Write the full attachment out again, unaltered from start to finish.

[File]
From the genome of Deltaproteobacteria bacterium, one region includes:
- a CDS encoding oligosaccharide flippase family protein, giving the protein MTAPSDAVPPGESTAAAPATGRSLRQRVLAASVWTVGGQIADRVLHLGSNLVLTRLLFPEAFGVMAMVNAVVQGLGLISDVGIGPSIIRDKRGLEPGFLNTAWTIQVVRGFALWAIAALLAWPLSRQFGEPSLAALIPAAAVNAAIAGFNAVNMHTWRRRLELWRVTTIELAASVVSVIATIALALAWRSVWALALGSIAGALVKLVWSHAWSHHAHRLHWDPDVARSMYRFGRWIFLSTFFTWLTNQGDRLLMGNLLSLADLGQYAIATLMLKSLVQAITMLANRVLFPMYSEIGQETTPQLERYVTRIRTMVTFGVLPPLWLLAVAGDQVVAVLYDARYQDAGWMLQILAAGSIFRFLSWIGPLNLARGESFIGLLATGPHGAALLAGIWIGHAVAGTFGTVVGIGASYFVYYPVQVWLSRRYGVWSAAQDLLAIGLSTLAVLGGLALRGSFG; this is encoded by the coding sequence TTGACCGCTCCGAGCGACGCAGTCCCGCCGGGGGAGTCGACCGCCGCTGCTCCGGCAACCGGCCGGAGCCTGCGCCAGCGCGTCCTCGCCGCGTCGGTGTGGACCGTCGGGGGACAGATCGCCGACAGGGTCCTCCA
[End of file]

From the genome of Deltaproteobacteria bacterium, one region includes:
- a CDS encoding oligosaccharide flippase family protein, giving the protein MTAPSDAVPPGESTAAAPATGRSLRQRVLAASVWTVGGQIADRVLHLGSNLVLTRLLFPEAFGVMAMVNAVVQGLGLISDVGIGPSIIRDKRGLEPGFLNTAWTIQVVRGFALWAIAALLAWPLSRQFGEPSLAALIPAAAVNAAIAGFNAVNMHTWRRRLELWRVTTIELAASVVSVIATIALALAWRSVWALALGSIAGALVKLVWSHAWSHHAHRLHWDPDVARSMYRFGRWIFLSTFFTWLTNQGDRLLMGNLLSLADLGQYAIATLMLKSLVQAITMLANRVLFPMYSEIGQETTPQLERYVTRIRTMVTFGVLPPLWLLAVAGDQVVAVLYDARYQDAGWMLQILAAGSIFRFLSWIGPLNLARGESFIGLLATGPHGAALLAGIWIGHAVAGTFGTVVGIGASYFVYYPVQVWLSRRYGVWSAAQDLLAIGLSTLAVLGGLALRGSFG; this is encoded by the coding sequence TTGACCGCTCCGAGCGACGCAGTCCCGCCGGGGGAGTCGACCGCCGCTGCTCCGGCAACCGGCCGGAGCCTGCGCCAGCGCGTCCTCGCCGCGTCGGTGTGGACCGTCGGGGGACAGATCGCCGACAGGGTCCTCCA